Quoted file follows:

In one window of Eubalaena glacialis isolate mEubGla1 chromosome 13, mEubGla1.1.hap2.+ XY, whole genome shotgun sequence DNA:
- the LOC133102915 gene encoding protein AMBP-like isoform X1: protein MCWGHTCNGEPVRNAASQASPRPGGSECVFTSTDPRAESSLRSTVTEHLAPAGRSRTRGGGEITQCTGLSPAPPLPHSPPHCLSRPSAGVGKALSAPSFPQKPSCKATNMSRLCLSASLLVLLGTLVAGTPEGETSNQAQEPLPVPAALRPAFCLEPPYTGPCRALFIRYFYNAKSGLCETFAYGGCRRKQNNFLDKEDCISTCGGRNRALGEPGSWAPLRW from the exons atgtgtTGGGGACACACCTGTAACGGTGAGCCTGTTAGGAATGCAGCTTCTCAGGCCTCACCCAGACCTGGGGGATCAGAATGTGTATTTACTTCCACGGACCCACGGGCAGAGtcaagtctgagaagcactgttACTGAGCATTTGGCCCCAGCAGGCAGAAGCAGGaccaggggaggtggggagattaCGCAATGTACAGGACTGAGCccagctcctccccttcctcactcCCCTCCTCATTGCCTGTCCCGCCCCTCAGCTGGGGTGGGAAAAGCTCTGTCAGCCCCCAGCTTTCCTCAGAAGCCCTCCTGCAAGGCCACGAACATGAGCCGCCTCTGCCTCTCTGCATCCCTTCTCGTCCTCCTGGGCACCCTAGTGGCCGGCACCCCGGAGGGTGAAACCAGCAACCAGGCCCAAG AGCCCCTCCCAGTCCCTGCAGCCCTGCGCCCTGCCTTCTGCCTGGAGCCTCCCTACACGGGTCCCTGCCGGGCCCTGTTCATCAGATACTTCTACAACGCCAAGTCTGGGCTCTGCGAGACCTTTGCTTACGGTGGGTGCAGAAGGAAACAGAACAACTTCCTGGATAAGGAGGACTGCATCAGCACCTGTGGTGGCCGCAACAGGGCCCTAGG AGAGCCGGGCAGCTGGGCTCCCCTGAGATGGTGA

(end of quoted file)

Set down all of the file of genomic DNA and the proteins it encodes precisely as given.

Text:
In one window of Eubalaena glacialis isolate mEubGla1 chromosome 13, mEubGla1.1.hap2.+ XY, whole genome shotgun sequence DNA:
- the LOC133102915 gene encoding protein AMBP-like isoform X1: protein MCWGHTCNGEPVRNAASQASPRPGGSECVFTSTDPRAESSLRSTVTEHLAPAGRSRTRGGGEITQCTGLSPAPPLPHSPPHCLSRPSAGVGKALSAPSFPQKPSCKATNMSRLCLSASLLVLLGTLVAGTPEGETSNQAQEPLPVPAALRPAFCLEPPYTGPCRALFIRYFYNAKSGLCETFAYGGCRRKQNNFLDKEDCISTCGGRNRALGEPGSWAPLRW from the exons atgtgtTGGGGACACACCTGTAACGGTGAGCCTGTTAGGAATGCAGCTTCTCAGGCCTCACCCAGACCTGGGGGATCAGAATGTGTATTTACTTCCACGGACCCACGGGCAGAGtcaagtctgagaagcactgttACTGAGCATTTGGCCCCAGCAGGCAGAAGCAGGaccaggggaggtggggagattaCGCAATGTACAGGACTGAGCccagctcctccccttcctcactcCCCTCCTCATTGCCTGTCCCGCCCCTCAGCTGGGGTGGGAAAAGCTCTGTCAGCCCCCAGCTTTCCTCAGAAGCCCTCCTGCAAGGCCACGAACATGAGCCGCCTCTGCCTCTCTGCATCCCTTCTCGTCCTCCTGGGCACCCTAGTGGCCGGCACCCCGGAGGGTGAAACCAGCAACCAGGCCCAAG AGCCCCTCCCAGTCCCTGCAGCCCTGCGCCCTGCCTTCTGCCTGGAGCCTCCCTACACGGGTCCCTGCCGGGCCCTGTTCATCAGATACTTCTACAACGCCAAGTCTGGGCTCTGCGAGACCTTTGCTTACGGTGGGTGCAGAAGGAAACAGAACAACTTCCTGGATAAGGAGGACTGCATCAGCACCTGTGGTGGCCGCAACAGGGCCCTAGG AGAGCCGGGCAGCTGGGCTCCCCTGAGATGGTGA